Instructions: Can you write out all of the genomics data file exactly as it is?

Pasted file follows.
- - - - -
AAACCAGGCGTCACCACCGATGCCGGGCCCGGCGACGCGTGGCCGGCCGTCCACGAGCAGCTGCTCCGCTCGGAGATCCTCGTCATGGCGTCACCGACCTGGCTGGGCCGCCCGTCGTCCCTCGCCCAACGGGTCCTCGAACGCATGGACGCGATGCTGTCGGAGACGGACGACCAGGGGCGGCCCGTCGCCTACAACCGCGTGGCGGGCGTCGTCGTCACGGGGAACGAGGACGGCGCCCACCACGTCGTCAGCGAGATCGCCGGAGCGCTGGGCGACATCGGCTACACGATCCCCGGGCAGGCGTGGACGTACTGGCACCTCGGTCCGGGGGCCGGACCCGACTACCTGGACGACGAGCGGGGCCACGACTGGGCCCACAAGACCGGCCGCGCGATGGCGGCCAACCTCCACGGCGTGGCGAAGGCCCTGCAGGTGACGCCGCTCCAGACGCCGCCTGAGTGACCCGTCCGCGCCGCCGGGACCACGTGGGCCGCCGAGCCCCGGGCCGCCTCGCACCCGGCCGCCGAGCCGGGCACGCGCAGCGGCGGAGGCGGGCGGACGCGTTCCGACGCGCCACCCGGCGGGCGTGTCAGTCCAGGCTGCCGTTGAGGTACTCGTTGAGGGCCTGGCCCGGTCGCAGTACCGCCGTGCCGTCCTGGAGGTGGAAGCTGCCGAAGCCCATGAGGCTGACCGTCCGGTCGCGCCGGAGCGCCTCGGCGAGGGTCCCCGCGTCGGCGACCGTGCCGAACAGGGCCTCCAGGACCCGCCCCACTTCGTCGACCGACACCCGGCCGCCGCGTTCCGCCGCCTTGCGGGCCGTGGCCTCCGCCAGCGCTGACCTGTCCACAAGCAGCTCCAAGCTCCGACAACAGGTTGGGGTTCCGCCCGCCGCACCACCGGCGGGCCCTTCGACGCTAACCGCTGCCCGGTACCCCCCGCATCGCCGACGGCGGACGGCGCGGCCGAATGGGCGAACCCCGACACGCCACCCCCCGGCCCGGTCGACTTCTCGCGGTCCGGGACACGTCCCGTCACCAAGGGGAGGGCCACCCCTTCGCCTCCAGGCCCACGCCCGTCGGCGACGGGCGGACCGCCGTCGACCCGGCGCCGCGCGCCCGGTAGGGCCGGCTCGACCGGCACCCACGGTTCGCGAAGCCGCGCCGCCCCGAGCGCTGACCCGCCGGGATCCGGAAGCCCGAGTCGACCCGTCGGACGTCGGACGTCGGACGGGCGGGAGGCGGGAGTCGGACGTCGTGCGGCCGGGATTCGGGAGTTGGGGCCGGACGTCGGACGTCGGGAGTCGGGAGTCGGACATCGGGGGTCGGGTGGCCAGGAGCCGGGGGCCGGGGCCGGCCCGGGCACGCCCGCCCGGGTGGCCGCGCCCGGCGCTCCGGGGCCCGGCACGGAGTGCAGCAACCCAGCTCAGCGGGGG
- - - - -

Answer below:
AAACCAGGCGTCACCACCGATGCCGGGCCCGGCGACGCGTGGCCGGCCGTCCACGAGCAGCTGCTCCGCTCGGAGATCCTCGTCATGGCGTCACCGACCTGGCTGGGCCGCCCGTCGTCCCTCGCCCAACGGGTCCTCGAACGCATGGACGCGATGCTGTCGGAGACGGACGACCAGGGGCGGCCCGTCGCCTACAACCGCGTGGCGGGCGTCGTCGTCACGGGGAACGAGGACGGCGCCCACCACGTCGTCAGCGAGATCGCCGGAGCGCTGGGCGACATCGGCTACACGATCCCCGGGCAGGCGTGGACGTACTGGCACCTCGGTCCGGGGGCCGGACCCGACTACCTGGACGACGAGCGGGGCCACGACTGGGCCCACAAGACCGGCCGCGCGATGGCGGCCAACCTCCACGGCGTGGCGAAGGCCCTGCAGGTGACGCCGCTCCAGACGCCGCCTGAGTGACCCGTCCGCGCCGCCGGGACCACGTGGGCCGCCGAGCCCCGGGCCGCCTCGCACCCGGCCGCCGAGCCGGGCACGCGCAGCGGCGGAGGCGGGCGGACGCGTTCCGACGCGCCACCCGGCGGGCGTGTCAGTCCAGGCTGCCGTTGAGGTACTCGTTGAGGGCCTGGCCCGGTCGCAGTACCGCCGTGCCGTCCTGGAGGTGGAAGCTGCCGAAGCCCATGAGGCTGACCGTCCGGTCGCGCCGGAGCGCCTCGGCGAGGGTCCCCGCGTCGGCGACCGTGCCGAACAGGGCCTCCAGGACCCGCCCCACTTCGTCGACCGACACCCGGCCGCCGCGTTCCGCCGCCTTGCGGGCCGTGGCCTCCGCCAGCGCTGACCTGTCCACAAGCAGCTCCAAGCTCCGACAACAGGTTGGGGTTCCGCCCGCCGCACCACCGGCGGGCCCTTCGACGCTAACCGCTGCCCGGTACCCCCCGCATCGCCGACGGCGGACGGCGCGGCCGAATGGGCGAACCCCGACACGCCACCCCCCGGCCCGGTCGACTTCTCGCGGTCCGGGACACGTCCCGTCACCAAGGGGAGGGCCACCCCTTCGCCTCCAGGCCCACGCCCGTCGGCGACGGGCGGACCGCCGTCGACCCGGCGCCGCGCGCCCGGTAGGGCCGGCTCGACCGGCACCCACGGTTCGCGAAGCCGCGCCGCCCCGAGCGCTGACCCGCCGGGATCCGGAAGCCCGAGTCGACCCGTCGGACGTCGGACGTCGGACGGGCGGGAGGCGGGAGTCGGACGTCGTGCGGCCGGGATTCGGGAGTTGGGGCCGGACGTCGGACGTCGGGAGTCGGGAGTCGGACATCGGGGGTCGGGTGGCCAGGAGCCGGGGGCCGGGGCCGGCCCGGGCACGCCCGCCCGGGTGGCCGCGCCCGGCGCTCCGGGGCCCGGCACGGAGTGCAGCAACCCAGCTCAGCGGGGG